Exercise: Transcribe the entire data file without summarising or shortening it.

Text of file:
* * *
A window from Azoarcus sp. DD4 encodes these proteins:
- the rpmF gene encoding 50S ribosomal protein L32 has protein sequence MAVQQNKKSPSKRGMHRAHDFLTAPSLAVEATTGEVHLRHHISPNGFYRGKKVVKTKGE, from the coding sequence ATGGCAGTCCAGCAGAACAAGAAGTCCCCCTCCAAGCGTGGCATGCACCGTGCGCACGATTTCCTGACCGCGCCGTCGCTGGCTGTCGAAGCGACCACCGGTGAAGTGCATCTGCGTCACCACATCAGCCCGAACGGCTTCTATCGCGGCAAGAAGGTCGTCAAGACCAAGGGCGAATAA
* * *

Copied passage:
A window from Azoarcus sp. DD4 encodes these proteins:
- the rpmF gene encoding 50S ribosomal protein L32 has protein sequence MAVQQNKKSPSKRGMHRAHDFLTAPSLAVEATTGEVHLRHHISPNGFYRGKKVVKTKGE, from the coding sequence ATGGCAGTCCAGCAGAACAAGAAGTCCCCCTCCAAGCGTGGCATGCACCGTGCGCACGATTTCCTGACCGCGCCGTCGCTGGCTGTCGAAGCGACCACCGGTGAAGTGCATCTGCGTCACCACATCAGCCCGAACGGCTTCTATCGCGGCAAGAAGGTCGTCAAGACCAAGGGCGAATAA